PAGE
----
In this Carnegie Award-winning book, the founder of the Equal Justice Initiative explores one of his first cases—that of Walter McMillian, a young black man sentenced to die for the murder of a white woman he didn't commit—and its web of conspiracy, political machination, and legal brinksmanship that transformed his understanding of mercy and justice forever.
It will come as no surprise to those who have heard Stevenson speak or perused any of his briefs that Just Mercy is an easy read—a work of style, substance and clarity. Mixing commentary and reportage, he adroitly juxtaposes triumph and failure, neither of which is in short supply, against an unfolding backdrop of the saga of Walter McMillian ... Stevenson is not only a great lawyer, he’s also a gifted writer and storyteller. His memoir should find an avid audience among players in the legal system—jurists, prosecutors, defense lawyers, legislators, academics, journalists—and especially anyone contemplating a career in criminal justice.
McMillian’s ordeal is a good subject for Stevenson, first of all because it was so outrageous. The reader quickly comes to root for McMillian as authorities gin up a case against him, ignore the many eyewitnesses who were with him at a church fund-raiser at his home when the murder took place, and send him—before trial—to death row in the state pen ... Stevenson, writing his own book, walks a tricky line when it comes to showing how good can triumph in the world, without making himself look solely responsible ... as it happens, the book extols not his nobility but that of the cause, and reads like a call to action for all that remains to be done. Just Mercy has its quirks, though. Many stories it recounts are more than 30 years old but are retold as though they happened yesterday. Dialogue is reconstituted; scenes are conjured from memory; characters’ thoughts are channeled à la true crime writers ... For a memoir, Just Mercy also contains little that is intimate. Who has this man cared deeply about, apart from his mother and his clients among the dispossessed? It’s hard to say. Almost everything we learn about his personal life seems to illustrate the larger struggle for social justice ... But there’s plenty about his worldview ... Just Mercy will make you upset and it will make you hopeful.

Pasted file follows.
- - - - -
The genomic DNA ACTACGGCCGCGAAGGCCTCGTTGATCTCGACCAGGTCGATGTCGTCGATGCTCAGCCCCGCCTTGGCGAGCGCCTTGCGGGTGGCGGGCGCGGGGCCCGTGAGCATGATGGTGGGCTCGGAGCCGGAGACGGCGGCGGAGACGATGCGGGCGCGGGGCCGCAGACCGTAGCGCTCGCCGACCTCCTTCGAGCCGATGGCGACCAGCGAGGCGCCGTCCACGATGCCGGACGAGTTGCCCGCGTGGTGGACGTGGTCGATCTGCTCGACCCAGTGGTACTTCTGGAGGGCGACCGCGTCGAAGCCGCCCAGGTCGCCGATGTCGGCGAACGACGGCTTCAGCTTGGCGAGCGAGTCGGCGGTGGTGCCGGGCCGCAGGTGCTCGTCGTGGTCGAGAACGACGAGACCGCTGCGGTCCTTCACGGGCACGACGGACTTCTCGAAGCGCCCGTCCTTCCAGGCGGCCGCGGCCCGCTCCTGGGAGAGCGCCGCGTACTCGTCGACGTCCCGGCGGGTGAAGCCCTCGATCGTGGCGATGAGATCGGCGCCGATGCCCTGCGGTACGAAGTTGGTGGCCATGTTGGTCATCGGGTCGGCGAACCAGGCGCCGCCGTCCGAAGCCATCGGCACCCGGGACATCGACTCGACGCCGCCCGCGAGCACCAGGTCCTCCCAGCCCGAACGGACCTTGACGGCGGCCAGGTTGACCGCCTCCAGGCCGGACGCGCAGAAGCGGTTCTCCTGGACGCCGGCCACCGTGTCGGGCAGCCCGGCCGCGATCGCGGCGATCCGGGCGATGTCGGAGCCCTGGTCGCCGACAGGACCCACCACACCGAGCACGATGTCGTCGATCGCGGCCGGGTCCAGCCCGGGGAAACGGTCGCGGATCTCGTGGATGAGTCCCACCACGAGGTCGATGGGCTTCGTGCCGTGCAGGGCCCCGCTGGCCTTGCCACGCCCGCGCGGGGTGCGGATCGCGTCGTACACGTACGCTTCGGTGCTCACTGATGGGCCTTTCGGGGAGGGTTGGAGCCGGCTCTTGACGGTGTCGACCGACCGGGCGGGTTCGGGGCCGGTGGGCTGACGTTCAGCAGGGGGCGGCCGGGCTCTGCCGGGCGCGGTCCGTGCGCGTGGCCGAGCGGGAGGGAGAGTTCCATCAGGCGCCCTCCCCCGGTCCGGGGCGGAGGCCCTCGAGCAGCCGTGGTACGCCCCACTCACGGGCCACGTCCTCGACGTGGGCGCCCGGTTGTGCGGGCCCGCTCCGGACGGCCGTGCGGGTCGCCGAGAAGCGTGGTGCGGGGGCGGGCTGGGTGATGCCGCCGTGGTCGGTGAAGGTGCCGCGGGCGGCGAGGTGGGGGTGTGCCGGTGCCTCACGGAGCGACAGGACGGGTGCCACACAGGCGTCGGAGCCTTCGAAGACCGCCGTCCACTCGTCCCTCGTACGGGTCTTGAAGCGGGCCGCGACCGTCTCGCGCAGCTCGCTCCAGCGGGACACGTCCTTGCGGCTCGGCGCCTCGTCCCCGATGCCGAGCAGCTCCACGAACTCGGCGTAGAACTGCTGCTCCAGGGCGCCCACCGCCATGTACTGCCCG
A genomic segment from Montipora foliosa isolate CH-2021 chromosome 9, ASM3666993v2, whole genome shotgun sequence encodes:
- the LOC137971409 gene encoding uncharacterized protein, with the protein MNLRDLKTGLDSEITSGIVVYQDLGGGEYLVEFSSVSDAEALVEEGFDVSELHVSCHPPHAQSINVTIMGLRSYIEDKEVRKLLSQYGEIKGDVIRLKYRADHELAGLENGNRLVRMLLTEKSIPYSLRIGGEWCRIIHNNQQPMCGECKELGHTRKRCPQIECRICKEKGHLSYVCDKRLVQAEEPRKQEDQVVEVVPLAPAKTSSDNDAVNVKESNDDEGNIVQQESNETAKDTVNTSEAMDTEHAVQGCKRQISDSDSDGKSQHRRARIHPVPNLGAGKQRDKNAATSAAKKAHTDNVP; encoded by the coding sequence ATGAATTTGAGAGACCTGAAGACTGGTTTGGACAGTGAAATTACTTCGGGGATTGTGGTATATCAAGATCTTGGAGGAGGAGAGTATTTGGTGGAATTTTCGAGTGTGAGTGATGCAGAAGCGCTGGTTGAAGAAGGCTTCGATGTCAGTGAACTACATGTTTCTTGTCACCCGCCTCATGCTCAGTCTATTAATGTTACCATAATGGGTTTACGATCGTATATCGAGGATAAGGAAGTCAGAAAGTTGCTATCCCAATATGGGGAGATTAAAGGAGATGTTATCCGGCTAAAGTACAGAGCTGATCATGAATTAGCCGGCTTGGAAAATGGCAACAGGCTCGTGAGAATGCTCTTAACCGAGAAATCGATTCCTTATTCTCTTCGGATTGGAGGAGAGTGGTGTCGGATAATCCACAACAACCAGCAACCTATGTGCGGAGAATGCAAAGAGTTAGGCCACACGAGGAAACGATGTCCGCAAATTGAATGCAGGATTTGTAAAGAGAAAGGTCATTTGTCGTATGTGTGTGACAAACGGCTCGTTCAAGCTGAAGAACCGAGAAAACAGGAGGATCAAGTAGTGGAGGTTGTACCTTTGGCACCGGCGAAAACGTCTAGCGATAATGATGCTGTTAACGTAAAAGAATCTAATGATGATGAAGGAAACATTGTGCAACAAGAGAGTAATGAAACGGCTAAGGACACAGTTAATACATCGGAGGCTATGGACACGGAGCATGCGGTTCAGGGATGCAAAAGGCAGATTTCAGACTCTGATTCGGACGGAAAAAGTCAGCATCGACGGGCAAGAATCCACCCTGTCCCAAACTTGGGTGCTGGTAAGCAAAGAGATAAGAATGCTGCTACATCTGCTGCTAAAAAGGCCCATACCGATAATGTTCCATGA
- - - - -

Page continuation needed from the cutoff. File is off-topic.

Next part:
Because Stevenson's reform efforts within the criminal justice system are so diverse, his memoir jumps around from chapter to chapter, somewhat compromising effective narrative ... Stevenson's book moved me because of his obviously brilliant mind, his bottomless compassion for the underdog and his successful championing of justice on so many fronts.